Aizawl government held a series of talks with the Mizoram Bru Displaced People’s Forum in April 2007. An attempt at repatriation began in 2010 and some people even moved back. But 2017 was to be a landmark year. In December, the Mizoram government announced that it had identified 32,857 people belonging to 5,413 families for repatriation. As talks of repatriation began, violence struck again. In November 2009, Bru militants reportedly killed a Mizo teenager, triggering another wave of brutal retaliatory attacks on the Brus who had stayed behind, and another round of migration to Tripura.
After series of meetings that held between the Home Ministry, Tripura and Mizoram officials, as well as, the Mizoram Bru’s Displaced People’s Forum (MBDPF), which represents the refugees, to work out a rehab strategy, the historic agreement on Bru repatriation was signed. The agreement was signed by chief secretary of Tripura, principal home secretary Mizoram, special secretary (IS) of MHA and president of Mizoram Bru Displaced People’s Forum in presence of union home minister Rajnath Singh, Tripura chief minister Biplab Kumar Deb and Mizoram chief minister Lal Thanhawla.
As per the Bru Migrants Repatriation Agreement, the displaced people belonging to 5,407 families, currently living in temporary camps in Tripura, will be repatriated to Mizoram after almost 22 years before September 30 this year, following which all temporary camps in North Tripura will be closed in the first week of October. Each family will be given one-time financial assistance of Rs 4 lakh for rehabilitation. The amount will be kept in fixed deposit in the name of the head of the family within one month of repatriation. The money will be kept in fixed deposit for two years and will be given to the family after living continuously for three years in Mizoram.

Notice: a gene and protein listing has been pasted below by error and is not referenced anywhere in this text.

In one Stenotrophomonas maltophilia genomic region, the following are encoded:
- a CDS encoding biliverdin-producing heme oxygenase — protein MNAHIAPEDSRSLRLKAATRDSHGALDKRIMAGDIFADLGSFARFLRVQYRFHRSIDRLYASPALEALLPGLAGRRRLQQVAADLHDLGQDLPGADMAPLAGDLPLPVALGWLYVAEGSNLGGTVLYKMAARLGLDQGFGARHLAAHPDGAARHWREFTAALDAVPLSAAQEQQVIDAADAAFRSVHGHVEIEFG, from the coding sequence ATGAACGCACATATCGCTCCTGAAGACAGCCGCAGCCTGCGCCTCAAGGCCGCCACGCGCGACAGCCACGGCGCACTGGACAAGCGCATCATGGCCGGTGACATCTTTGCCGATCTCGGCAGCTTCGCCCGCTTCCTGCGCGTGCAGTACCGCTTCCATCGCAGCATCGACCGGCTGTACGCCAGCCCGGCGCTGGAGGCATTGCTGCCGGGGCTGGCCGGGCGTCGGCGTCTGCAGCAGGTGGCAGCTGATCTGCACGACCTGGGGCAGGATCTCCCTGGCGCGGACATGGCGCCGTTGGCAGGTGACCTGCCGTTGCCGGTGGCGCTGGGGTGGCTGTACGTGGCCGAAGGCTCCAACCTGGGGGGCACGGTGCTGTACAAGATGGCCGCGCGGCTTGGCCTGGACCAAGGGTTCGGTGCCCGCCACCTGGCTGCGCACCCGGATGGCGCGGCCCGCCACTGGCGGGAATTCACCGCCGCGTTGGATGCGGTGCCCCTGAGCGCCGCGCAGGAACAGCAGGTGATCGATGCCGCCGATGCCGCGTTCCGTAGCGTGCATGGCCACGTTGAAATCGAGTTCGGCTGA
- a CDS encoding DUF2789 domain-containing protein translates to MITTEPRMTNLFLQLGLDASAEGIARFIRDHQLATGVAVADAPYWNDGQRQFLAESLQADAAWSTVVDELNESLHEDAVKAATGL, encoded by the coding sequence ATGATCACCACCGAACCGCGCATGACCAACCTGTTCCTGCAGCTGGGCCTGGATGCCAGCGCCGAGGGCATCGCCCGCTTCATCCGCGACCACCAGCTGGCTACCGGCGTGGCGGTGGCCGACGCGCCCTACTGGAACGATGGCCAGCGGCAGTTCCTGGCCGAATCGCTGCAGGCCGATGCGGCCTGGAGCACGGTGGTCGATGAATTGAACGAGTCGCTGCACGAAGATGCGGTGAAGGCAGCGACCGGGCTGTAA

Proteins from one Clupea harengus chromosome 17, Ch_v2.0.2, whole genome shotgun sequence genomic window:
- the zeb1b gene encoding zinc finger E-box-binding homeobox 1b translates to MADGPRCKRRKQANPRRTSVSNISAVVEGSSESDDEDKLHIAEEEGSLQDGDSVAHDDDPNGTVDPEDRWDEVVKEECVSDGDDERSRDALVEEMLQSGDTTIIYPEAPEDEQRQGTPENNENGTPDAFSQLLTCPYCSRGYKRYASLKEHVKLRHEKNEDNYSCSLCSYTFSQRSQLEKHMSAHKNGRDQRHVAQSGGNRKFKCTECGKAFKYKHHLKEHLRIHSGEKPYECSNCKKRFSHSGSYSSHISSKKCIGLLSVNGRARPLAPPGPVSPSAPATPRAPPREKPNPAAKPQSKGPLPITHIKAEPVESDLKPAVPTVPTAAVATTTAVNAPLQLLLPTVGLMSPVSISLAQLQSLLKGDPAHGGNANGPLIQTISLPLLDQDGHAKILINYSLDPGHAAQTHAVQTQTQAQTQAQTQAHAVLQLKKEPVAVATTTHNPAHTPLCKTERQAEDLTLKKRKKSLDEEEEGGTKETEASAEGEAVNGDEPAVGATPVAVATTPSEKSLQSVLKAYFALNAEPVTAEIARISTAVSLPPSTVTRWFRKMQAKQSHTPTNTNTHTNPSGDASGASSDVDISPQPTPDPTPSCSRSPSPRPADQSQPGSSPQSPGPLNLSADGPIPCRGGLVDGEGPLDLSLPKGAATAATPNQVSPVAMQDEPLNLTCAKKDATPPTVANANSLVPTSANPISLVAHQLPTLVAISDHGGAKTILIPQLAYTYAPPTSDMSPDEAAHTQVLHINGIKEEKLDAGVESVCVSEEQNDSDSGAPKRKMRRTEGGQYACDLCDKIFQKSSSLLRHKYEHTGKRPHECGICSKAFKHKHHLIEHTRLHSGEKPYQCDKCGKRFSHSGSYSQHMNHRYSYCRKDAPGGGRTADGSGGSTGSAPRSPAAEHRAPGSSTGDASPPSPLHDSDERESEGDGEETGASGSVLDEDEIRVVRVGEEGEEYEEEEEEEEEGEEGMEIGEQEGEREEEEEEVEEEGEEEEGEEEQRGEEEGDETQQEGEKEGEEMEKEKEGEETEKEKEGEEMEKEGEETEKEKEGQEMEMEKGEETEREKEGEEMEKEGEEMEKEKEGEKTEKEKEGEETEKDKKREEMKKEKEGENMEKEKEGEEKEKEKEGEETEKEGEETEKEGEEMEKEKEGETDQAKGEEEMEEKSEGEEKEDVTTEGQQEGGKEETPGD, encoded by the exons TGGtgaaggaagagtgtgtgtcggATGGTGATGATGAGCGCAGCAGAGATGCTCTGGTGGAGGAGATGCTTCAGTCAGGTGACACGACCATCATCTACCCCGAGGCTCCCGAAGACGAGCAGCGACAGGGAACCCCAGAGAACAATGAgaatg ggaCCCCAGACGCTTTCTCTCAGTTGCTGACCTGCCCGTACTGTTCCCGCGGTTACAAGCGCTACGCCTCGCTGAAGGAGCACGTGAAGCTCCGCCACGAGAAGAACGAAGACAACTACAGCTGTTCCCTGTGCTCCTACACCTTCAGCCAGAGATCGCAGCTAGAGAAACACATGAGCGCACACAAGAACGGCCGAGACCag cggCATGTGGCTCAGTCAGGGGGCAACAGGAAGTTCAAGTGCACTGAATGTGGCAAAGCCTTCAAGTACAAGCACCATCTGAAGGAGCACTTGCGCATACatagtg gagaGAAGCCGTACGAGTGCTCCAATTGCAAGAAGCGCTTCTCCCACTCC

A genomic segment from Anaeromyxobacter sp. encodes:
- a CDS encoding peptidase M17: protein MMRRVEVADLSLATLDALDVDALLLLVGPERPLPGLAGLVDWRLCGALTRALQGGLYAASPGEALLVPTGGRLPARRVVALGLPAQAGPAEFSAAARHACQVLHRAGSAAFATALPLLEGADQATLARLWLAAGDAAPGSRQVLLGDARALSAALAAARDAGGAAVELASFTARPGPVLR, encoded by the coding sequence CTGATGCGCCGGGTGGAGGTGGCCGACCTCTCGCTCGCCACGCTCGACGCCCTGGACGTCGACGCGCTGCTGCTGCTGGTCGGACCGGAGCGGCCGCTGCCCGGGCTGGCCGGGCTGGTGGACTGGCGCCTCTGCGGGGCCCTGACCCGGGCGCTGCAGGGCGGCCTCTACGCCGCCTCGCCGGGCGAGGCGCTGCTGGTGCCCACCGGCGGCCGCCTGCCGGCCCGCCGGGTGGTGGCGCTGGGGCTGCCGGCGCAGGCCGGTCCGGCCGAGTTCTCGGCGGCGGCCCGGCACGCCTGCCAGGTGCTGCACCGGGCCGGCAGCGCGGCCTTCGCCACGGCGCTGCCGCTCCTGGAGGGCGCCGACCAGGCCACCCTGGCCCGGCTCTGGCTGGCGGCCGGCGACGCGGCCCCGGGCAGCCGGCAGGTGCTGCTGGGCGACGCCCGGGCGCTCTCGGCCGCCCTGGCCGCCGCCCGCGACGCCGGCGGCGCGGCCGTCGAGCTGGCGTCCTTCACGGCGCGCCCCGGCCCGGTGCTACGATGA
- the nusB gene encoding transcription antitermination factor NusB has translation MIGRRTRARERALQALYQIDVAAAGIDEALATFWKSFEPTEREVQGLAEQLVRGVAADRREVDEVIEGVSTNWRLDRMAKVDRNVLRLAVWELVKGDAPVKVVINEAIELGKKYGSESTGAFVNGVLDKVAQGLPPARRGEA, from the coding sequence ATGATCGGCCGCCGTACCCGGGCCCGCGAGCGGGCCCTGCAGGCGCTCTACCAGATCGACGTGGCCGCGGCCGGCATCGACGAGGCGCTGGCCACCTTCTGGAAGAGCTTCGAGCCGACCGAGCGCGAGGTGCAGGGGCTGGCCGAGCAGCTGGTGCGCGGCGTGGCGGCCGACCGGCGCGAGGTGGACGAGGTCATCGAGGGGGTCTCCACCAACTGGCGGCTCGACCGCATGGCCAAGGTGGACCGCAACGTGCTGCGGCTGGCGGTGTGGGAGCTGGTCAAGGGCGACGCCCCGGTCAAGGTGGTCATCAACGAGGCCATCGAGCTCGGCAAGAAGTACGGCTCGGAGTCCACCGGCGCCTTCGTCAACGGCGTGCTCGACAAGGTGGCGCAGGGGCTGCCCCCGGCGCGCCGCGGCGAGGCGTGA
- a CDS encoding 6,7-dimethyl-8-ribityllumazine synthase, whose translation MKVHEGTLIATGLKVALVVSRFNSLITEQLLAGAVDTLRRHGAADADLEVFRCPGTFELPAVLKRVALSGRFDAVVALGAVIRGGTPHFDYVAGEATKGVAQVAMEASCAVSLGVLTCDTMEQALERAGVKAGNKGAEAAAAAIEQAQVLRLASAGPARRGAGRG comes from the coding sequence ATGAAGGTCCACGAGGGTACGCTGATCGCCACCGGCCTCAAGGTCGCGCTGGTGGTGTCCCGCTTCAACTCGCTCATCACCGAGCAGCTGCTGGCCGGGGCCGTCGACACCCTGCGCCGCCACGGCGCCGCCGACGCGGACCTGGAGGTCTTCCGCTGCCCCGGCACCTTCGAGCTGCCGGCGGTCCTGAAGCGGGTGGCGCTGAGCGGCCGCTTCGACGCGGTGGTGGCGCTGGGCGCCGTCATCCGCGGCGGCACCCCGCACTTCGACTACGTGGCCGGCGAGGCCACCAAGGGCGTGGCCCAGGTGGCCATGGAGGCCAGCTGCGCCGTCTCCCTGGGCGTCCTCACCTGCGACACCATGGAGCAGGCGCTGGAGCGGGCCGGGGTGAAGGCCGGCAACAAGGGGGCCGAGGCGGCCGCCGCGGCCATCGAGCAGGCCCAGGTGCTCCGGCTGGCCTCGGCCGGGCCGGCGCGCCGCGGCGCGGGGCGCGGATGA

Each family will be given Rs 5,000 per month as cash assistance for a period of two years through DBT. House building assistance of Rs 1.5 lakh in three installments will be given to each of the families. The other rehabilitation packages include free ration for two years and free transportation.
When the long suffering was finally set to be over ensuring a smooth return of the 5,407 displaced Bru families from their exile of 21 years in Tripura to their homeland in Mizoram, the Mizoram Bru Displaced Peoples’ Forum (MBDPF), a committee of Bru refugees and one of the signatories to the Four Corner Agreement with Centre on repatriation, pulled out of the pact, stating ‘dissatisfaction’ and pressure from disgruntled refugees, forcing them to withdraw it. The refugees were unhappy with the outcome of the agreement and demanded a better deal. They also ransacked the outfit’s office.
However, the Mizoram government has left the decision to the Centre, and is continuing with preparations to take responsibility for thousands of refugees and secure their return home. There are a total 32,876 people belonging to the Bru community who are in relief camps in Tripura. According to official, around 8,000 Bru refugees have gone back to Mizoram since 1997 in six batches and they have been living peacefully in the state.